16 Sep 2019 | Featured News
The first weekend in September, two of the young people from the Scottish RP Church went to the Irish RP Young Adults Weekend. We've asked…
At Reformation Tours we believe it’s important to not only keep alive the major events of Scotland’s Reformation and the Covenanters but also the individual stories of the ordinary people who suffered for their faith in this land in the 16th and 17th Centuries.
We know it’s vital to keep their stories alive, and where better to learn it but in the places they lived and worked. We travel to many small towns and villages to visit these places and to tell our clients about people like James Gavin of Douglas.
James was a tailor by trade and had his home on the main street of the town. He was also a staunch Covenanter and a wanted man.
He would often seek refuge in a nearby cave when the Government troops were in the vicinity. One time however the barking of his little dog alerted the passing soldiers, and he was arrested. Claverhouse, the persecutor of the Covenanters, ordered his ears to be sliced off, an act that was carried out with Gavin’s own shears which the tailor carried with him. He was then transported to Barbados. He survived, and after the persecution was able to return to Douglas where he rebuilt his house in 1695 and set the stone lintel above the door with his and his wife’s initials and the date 1695 carved onto it. It also has carved representations of the tailor’s shears and smoothing iron. The photograph shows the lintel now set into the cairn and also when it was in its original position above the front door of his cottage, which was demolished in 1968.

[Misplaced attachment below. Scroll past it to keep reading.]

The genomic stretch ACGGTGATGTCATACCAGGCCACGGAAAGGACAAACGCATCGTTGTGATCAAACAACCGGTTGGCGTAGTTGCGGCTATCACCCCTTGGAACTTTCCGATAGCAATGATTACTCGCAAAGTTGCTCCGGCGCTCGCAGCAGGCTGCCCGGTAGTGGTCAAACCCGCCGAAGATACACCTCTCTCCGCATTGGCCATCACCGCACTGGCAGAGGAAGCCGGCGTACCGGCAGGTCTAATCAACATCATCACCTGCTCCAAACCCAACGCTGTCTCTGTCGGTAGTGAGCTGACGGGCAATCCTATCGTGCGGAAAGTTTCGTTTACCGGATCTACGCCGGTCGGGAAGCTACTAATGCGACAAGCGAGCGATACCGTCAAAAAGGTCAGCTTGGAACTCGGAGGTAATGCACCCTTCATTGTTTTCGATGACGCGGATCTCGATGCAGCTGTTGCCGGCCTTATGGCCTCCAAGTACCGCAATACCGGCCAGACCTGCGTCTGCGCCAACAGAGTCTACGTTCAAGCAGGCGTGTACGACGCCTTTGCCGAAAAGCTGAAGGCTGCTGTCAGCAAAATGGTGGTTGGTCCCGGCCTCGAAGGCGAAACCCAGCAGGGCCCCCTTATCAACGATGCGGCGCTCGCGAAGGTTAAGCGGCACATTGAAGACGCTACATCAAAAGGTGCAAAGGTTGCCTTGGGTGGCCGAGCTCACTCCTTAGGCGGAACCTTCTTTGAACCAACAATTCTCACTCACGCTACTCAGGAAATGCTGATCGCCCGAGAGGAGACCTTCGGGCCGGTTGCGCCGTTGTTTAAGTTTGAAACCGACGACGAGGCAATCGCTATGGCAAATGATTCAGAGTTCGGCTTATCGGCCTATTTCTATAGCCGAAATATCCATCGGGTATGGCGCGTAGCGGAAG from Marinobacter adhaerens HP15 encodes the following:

From the lives of Scotland’s great Reformers to the shepherds, farmers, and tailors, let us take you around Scotland and tell you their stories.